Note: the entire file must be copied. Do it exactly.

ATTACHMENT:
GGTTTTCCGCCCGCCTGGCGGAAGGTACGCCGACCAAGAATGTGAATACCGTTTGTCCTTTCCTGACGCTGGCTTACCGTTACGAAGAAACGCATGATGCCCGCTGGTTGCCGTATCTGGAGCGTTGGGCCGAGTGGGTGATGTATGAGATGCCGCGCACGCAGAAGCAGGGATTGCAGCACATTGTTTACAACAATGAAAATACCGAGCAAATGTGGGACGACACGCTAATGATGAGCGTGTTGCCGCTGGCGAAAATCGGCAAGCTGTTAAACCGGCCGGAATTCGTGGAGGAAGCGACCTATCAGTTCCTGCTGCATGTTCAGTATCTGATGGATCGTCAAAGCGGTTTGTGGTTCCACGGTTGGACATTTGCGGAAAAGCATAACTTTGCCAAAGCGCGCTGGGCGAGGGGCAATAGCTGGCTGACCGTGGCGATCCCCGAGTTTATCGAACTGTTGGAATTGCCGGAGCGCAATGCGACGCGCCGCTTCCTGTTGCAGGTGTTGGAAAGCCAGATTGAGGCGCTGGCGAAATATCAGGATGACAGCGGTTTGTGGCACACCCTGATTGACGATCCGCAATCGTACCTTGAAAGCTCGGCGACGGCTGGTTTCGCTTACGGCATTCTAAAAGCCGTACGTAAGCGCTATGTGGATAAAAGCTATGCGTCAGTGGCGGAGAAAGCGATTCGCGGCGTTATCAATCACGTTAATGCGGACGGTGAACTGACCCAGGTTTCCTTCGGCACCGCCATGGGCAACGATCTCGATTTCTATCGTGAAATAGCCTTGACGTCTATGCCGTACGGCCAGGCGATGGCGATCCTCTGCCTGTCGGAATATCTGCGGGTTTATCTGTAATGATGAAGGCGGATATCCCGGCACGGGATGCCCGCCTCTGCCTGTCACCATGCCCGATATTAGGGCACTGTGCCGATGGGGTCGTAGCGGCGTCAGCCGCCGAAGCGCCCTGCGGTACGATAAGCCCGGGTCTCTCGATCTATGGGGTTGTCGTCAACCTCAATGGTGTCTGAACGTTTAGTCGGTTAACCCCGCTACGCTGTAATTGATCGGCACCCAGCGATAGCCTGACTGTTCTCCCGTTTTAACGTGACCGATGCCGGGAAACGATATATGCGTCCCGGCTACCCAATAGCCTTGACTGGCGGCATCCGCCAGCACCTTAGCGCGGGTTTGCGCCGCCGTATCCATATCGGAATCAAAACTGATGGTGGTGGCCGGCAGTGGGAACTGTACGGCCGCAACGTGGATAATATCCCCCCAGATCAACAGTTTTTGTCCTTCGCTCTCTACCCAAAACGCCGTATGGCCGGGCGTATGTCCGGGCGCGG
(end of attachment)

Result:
GGTTTTCCGCCCGCCTGGCGGAAGGTACGCCGACCAAGAATGTGAATACCGTTTGTCCTTTCCTGACGCTGGCTTACCGTTACGAAGAAACGCATGATGCCCGCTGGTTGCCGTATCTGGAGCGTTGGGCCGAGTGGGTGATGTATGAGATGCCGCGCACGCAGAAGCAGGGATTGCAGCACATTGTTTACAACAATGAAAATACCGAGCAAATGTGGGACGACACGCTAATGATGAGCGTGTTGCCGCTGGCGAAAATCGGCAAGCTGTTAAACCGGCCGGAATTCGTGGAGGAAGCGACCTATCAGTTCCTGCTGCATGTTCAGTATCTGATGGATCGTCAAAGCGGTTTGTGGTTCCACGGTTGGACATTTGCGGAAAAGCATAACTTTGCCAAAGCGCGCTGGGCGAGGGGCAATAGCTGGCTGACCGTGGCGATCCCCGAGTTTATCGAACTGTTGGAATTGCCGGAGCGCAATGCGACGCGCCGCTTCCTGTTGCAGGTGTTGGAAAGCCAGATTGAGGCGCTGGCGAAATATCAGGATGACAGCGGTTTGTGGCACACCCTGATTGACGATCCGCAATCGTACCTTGAAAGCTCGGCGACGGCTGGTTTCGCTTACGGCATTCTAAAAGCCGTACGTAAGCGCTATGTGGATAAAAGCTATGCGTCAGTGGCGGAGAAAGCGATTCGCGGCGTTATCAATCACGTTAATGCGGACGGTGAACTGACCCAGGTTTCCTTCGGCACCGCCATGGGCAACGATCTCGATTTCTATCGTGAAATAGCCTTGACGTCTATGCCGTACGGCCAGGCGATGGCGATCCTCTGCCTGTCGGAATATCTGCGGGTTTATCTGTAATGATGAAGGCGGATATCCCGGCACGGGATGCCCGCCTCTGCCTGTCACCATGCCCGATATTAGGGCACTGTGCCGATGGGGTCGTAGCGGCGTCAGCCGCCGAAGCGCCCTGCGGTACGATAAGCCCGGGTCTCTCGATCTATGGGGTTGTCGTCAACCTCAATGGTGTCTGAACGTTTAGTCGGTTAACCCCGCTACGCTGTAATTGATCGGCACCCAGCGATAGCCTGACTGTTCTCCCGTTTTAACGTGACCGATGCCGGGAAACGATATATGCGTCCCGGCTACCCAATAGCCTTGACTGGCGGCATCCGCCAGCACCTTAGCGCGGGTTTGCGCCGCCGTATCCATATCGGAATCAAAACTGATGGTGGTGGCCGGCAGTGGGAACTGTACGGCCGCAACGTGGATAATATCCCCCCAGATCAACAGTTTTTGTCCTTCGCTCTCTACCCAAAACGCCGTATGGCCGGGCGTATGTCCGGGCGCGG